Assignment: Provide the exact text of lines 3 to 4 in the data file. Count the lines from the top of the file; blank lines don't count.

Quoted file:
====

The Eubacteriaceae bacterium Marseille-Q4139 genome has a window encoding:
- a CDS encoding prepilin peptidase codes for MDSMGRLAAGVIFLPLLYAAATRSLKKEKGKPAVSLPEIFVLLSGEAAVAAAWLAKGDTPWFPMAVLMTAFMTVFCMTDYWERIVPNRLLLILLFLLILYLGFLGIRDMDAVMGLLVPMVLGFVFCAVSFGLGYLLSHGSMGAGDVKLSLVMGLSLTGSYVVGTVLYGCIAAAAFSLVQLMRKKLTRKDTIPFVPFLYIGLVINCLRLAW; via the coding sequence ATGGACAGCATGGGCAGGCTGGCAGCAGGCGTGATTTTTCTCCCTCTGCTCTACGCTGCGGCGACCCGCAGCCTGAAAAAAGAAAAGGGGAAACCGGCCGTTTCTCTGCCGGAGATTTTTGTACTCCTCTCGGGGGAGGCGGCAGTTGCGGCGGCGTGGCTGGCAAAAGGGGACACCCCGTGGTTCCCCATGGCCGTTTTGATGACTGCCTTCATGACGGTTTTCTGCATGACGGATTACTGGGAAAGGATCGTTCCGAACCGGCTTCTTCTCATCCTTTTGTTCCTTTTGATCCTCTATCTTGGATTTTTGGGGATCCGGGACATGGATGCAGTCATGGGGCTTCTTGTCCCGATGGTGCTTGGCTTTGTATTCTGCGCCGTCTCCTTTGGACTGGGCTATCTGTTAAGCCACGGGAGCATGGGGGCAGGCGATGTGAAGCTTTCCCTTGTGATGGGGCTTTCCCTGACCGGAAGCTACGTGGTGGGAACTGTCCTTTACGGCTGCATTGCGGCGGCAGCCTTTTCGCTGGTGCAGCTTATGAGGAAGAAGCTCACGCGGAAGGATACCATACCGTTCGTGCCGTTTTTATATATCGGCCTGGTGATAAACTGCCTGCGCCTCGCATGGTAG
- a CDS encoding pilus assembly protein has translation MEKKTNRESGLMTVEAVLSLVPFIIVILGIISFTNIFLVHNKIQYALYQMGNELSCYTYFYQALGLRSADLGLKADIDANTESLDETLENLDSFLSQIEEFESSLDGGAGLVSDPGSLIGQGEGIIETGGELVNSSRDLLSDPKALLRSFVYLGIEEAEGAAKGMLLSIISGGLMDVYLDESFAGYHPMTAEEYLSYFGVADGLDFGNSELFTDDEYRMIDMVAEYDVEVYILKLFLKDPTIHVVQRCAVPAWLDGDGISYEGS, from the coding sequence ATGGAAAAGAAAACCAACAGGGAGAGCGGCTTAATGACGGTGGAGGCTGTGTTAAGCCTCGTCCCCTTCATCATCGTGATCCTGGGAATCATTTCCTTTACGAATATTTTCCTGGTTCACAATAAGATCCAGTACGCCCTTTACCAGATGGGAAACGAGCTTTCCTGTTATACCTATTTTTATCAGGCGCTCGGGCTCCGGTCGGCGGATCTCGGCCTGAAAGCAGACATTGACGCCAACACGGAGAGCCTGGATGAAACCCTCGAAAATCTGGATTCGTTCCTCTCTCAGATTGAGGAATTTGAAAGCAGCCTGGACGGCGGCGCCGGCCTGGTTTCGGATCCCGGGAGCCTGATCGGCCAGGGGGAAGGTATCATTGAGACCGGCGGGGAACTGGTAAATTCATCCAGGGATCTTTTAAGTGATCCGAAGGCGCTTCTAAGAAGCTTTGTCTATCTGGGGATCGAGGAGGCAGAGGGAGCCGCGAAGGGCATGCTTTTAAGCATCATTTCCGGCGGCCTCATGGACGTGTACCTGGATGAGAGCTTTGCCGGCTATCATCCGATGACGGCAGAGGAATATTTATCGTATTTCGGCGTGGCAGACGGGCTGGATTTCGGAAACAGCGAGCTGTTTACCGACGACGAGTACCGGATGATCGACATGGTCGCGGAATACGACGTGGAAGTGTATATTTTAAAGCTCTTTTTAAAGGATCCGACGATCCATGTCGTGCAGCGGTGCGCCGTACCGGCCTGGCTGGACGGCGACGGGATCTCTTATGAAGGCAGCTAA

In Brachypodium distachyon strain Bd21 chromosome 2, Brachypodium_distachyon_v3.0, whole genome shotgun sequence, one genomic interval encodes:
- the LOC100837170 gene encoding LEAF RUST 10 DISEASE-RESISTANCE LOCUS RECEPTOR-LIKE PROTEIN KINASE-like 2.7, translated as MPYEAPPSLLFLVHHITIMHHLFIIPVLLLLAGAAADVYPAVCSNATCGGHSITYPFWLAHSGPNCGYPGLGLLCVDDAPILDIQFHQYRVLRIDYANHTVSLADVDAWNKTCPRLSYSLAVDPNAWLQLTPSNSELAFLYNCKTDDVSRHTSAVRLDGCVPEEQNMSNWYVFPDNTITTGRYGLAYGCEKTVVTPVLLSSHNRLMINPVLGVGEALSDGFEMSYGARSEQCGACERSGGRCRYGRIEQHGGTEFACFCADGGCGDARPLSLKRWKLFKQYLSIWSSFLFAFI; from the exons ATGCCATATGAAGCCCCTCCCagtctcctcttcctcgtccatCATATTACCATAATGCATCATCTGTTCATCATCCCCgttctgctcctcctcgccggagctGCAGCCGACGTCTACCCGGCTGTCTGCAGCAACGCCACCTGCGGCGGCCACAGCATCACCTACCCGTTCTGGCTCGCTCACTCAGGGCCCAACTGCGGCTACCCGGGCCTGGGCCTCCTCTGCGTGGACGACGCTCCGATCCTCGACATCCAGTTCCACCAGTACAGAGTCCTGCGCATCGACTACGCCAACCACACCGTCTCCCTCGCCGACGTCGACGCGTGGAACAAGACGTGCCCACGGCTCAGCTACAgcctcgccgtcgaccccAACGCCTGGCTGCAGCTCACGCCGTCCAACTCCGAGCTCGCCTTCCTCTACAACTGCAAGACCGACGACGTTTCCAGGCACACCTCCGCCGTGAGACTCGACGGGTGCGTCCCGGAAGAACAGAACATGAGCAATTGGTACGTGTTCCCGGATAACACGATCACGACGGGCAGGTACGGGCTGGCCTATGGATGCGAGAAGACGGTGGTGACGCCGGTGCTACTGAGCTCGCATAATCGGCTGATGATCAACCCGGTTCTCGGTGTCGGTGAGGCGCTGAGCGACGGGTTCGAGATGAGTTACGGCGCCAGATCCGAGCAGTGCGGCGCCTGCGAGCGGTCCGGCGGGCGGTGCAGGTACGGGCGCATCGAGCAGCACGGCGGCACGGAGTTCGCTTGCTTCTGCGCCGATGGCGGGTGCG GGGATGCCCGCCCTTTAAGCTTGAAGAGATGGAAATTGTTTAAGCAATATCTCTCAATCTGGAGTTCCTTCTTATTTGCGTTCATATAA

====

- a CDS encoding pilus assembly protein has translation MEKKTNRESGLMTVEAVLSLVPFIIVILGIISFTNIFLVHNKIQYALYQMGNELSCYTYFYQALGLRSADLGLKADIDANTESLDETLENLDSFLSQIEEFESSLDGGAGLVSDPGSLIGQGEGIIETGGELVNSSRDLLSDPKALLRSFVYLGIEEAEGAAKGMLLSIISGGLMDVYLDESFAGYHPMTAEEYLSYFGVADGLDFGNSELFTDDEYRMIDMVAEYDVEVYILKLFLKDPTIHVVQRCAVPAWLDGDGISYEGS, from the coding sequence ATGGAAAAGAAAACCAACAGGGAGAGCGGCTTAATGACGGTGGAGGCTGTGTTAAGCCTCGTCCCCTTCATCATCGTGATCCTGGGAATCATTTCCTTTACGAATATTTTCCTGGTTCACAATAAGATCCAGTACGCCCTTTACCAGATGGGAAACGAGCTTTCCTGTTATACCTATTTTTATCAGGCGCTCGGGCTCCGGTCGGCGGATCTCGGCCTGAAAGCAGACATTGACGCCAACACGGAGAGCCTGGATGAAACCCTCGAAAATCTGGATTCGTTCCTCTCTCAGATTGAGGAATTTGAAAGCAGCCTGGACGGCGGCGCCGGCCTGGTTTCGGATCCCGGGAGCCTGATCGGCCAGGGGGAAGGTATCATTGAGACCGGCGGGGAACTGGTAAATTCATCCAGGGATCTTTTAAGTGATCCGAAGGCGCTTCTAAGAAGCTTTGTCTATCTGGGGATCGAGGAGGCAGAGGGAGCCGCGAAGGGCATGCTTTTAAGCATCATTTCCGGCGGCCTCATGGACGTGTACCTGGATGAGAGCTTTGCCGGCTATCATCCGATGACGGCAGAGGAATATTTATCGTATTTCGGCGTGGCAGACGGGCTGGATTTCGGAAACAGCGAGCTGTTTACCGACGACGAGTACCGGATGATCGACATGGTCGCGGAATACGACGTGGAAGTGTATATTTTAAAGCTCTTTTTAAAGGATCCGACGATCCATGTCGTGCAGCGGTGCGCCGTACCGGCCTGGCTGGACGGCGACGGGATCTCTTATGAAGGCAGCTAA

In Brachypodium distachyon strain Bd21 chromosome 2, Brachypodium_distachyon_v3.0, whole genome shotgun sequence, one genomic interval encodes: